Some common sense from Bjorn Lomborg...
Even as the clean-up continues in the Atlantic Basin, a lot has been written about Hurricane Dean. Some commentators believe nature is sending us a message. They say that the effects of climate change are getting out of hand, and it is time to take action.
We have heard this point many times before. With every "extreme weather event," passionate climate change activists ride a public wave of concern. Former Vice President Al Gore believes we must make drastic reductions in carbon emissions because weather-related disasters are on track to cost as much as $1 trillion by 2040. Mr. Gore is right that there is a growing problem, but he has identified the wrong solution.
The global cost of climate-related disasters has increased relentlessly over the past half century. Hurricane Dean has left behind many billions of dollars of damage. But when Mr. Gore links global warming to the spiraling increase in weather-related insurance costs, he misses the fundamental points.
It has become more popular than ever to reside in low-lying, coastal areas that are particularly vulnerable to extreme weather. In Florida, more people live in Dade and Broward counties today than lived in all 109 coastal counties from Texas through Virginia in 1930. It's obvious that more damage will occur when many more people with much more wealth live in harm's way.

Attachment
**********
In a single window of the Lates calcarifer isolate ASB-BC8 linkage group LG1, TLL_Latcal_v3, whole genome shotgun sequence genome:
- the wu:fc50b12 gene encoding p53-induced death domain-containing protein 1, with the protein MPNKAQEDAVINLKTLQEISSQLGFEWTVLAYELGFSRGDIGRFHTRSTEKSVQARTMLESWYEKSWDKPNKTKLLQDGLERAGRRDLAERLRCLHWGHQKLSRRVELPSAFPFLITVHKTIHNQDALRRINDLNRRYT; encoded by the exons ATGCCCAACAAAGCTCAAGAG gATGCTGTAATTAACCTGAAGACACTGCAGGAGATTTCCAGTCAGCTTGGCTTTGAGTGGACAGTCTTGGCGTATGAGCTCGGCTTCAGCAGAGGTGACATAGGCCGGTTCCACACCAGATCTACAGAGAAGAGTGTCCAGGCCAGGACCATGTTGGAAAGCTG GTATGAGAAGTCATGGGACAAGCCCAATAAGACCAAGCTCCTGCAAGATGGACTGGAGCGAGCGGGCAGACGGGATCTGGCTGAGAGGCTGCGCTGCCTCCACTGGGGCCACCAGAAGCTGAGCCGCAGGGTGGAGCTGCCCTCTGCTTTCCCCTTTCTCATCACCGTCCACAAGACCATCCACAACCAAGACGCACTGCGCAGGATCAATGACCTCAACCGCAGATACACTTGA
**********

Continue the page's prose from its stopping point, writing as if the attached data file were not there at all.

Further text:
No matter how you look at it, however, the prospect of $1 trillion of weather-related damage by 2040 is frightening. But it is just as frightening that we have developed a blinkered focus on reducing carbon emissions as a way to somehow stop the devastation of events like Hurricane Dean.
Presumably, our goal is to help humans and the planet. Cutting carbon is a very poor way of doing that. If coastal populations kept increasing but we managed to halt climate warming, then research shows that there would still be a 500% increase in hurricane damage in 50 years' time. On the other hand, if we let climate warming continue but stopped more people from moving into harm's way, the increase in hurricane damage would be less than 10%.
So, which policy knob should we turn first: The climate knob that does so very little, or the societal knob that would do 50 times more? It is obviously unrealistic to believe that we could turn either knob all the way. We cannot halt climate change entirely, just as we cannot hold back the wave of people moving into beach houses.